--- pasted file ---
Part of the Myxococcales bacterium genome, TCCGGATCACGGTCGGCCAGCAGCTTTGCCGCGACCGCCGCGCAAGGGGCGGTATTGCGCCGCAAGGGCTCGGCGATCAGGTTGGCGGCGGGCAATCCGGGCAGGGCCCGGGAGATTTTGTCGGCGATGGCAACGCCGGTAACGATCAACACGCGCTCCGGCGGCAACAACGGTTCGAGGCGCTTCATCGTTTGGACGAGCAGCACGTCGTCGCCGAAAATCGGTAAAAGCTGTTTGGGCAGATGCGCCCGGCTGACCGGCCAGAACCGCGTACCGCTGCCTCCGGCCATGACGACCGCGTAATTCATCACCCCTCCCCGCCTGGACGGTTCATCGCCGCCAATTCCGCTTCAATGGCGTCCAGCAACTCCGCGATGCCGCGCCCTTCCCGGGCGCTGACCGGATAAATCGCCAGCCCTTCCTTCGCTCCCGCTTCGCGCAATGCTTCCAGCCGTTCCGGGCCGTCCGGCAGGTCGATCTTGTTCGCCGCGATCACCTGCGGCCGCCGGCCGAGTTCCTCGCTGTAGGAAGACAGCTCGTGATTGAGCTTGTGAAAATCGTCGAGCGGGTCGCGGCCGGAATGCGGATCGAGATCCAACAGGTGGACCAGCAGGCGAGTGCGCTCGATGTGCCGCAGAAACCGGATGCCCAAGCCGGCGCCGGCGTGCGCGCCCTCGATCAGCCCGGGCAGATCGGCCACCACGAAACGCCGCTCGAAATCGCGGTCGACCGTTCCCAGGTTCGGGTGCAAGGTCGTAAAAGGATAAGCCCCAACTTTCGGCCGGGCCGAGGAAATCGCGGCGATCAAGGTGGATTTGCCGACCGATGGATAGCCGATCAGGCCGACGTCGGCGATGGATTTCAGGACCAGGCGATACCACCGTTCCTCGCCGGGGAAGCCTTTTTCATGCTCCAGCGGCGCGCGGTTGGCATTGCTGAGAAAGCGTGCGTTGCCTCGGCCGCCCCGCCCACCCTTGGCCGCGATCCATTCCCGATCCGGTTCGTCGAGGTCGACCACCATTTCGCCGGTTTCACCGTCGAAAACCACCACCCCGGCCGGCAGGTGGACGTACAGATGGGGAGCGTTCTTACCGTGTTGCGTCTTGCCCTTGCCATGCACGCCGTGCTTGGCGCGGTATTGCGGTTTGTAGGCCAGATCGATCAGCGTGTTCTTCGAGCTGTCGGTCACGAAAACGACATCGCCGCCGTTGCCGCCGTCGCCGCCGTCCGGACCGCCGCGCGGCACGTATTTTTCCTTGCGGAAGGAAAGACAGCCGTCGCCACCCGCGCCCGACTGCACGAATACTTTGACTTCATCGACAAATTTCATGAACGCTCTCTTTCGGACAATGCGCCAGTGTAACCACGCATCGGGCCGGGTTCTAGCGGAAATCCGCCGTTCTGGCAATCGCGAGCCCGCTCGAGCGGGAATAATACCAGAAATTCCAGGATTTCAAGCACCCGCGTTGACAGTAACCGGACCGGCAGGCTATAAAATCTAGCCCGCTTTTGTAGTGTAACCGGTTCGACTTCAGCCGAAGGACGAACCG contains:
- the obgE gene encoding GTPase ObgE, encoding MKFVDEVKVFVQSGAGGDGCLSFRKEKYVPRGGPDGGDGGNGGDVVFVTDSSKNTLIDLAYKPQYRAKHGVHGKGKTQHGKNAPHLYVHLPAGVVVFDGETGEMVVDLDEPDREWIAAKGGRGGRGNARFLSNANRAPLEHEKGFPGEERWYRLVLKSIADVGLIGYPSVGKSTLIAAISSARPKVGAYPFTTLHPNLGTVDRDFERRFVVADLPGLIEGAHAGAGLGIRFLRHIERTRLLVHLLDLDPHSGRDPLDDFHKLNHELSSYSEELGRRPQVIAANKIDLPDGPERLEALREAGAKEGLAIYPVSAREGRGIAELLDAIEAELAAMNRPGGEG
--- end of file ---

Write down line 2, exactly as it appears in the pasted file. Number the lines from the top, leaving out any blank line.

- the obgE gene encoding GTPase ObgE, encoding MKFVDEVKVFVQSGAGGDGCLSFRKEKYVPRGGPDGGDGGNGGDVVFVTDSSKNTLIDLAYKPQYRAKHGVHGKGKTQHGKNAPHLYVHLPAGVVVFDGETGEMVVDLDEPDREWIAAKGGRGGRGNARFLSNANRAPLEHEKGFPGEERWYRLVLKSIADVGLIGYPSVGKSTLIAAISSARPKVGAYPFTTLHPNLGTVDRDFERRFVVADLPGLIEGAHAGAGLGIRFLRHIERTRLLVHLLDLDPHSGRDPLDDFHKLNHELSSYSEELGRRPQVIAANKIDLPDGPERLEALREAGAKEGLAIYPVSAREGRGIAELLDAIEAELAAMNRPGGEG